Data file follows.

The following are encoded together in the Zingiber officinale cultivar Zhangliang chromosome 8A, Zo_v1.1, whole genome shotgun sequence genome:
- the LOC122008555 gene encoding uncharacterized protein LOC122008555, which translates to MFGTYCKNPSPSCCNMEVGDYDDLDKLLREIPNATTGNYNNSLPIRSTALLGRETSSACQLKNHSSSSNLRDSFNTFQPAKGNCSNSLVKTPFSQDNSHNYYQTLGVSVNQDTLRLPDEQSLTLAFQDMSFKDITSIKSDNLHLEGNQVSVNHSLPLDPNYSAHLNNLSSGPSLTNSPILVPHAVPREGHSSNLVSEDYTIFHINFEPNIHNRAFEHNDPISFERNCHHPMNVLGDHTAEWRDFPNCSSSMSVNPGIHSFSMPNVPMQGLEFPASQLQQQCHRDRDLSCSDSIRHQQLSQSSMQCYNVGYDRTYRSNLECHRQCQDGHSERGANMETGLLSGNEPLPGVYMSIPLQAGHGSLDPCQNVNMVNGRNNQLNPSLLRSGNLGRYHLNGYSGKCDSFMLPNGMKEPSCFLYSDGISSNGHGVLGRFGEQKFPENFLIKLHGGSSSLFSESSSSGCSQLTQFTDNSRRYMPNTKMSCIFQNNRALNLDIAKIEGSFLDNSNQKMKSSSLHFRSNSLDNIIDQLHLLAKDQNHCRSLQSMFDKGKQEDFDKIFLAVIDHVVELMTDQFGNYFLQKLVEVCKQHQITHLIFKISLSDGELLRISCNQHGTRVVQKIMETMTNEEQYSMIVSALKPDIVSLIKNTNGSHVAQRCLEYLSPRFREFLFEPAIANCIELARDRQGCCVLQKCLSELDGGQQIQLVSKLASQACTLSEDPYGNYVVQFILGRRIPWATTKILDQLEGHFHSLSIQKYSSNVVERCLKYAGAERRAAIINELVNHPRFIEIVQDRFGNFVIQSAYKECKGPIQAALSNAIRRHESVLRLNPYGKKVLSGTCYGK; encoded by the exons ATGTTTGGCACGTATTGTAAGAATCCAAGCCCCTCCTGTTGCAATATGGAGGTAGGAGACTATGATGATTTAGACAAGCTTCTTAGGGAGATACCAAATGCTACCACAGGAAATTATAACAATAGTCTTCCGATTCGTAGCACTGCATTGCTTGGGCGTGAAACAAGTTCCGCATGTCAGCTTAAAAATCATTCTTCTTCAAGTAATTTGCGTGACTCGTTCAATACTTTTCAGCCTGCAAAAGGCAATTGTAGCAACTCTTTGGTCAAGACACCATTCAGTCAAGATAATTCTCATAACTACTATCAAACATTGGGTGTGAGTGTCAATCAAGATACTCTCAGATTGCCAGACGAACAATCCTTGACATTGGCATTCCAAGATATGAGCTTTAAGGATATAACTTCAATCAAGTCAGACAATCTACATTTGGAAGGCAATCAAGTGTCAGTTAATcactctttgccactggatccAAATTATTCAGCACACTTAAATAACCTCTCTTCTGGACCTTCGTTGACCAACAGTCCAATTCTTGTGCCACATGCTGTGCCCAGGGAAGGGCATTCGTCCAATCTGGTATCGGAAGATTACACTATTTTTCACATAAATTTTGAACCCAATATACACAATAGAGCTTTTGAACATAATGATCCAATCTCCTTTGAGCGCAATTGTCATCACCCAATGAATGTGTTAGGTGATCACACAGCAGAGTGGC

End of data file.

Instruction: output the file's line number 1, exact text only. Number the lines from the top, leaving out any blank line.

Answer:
The following are encoded together in the Zingiber officinale cultivar Zhangliang chromosome 8A, Zo_v1.1, whole genome shotgun sequence genome: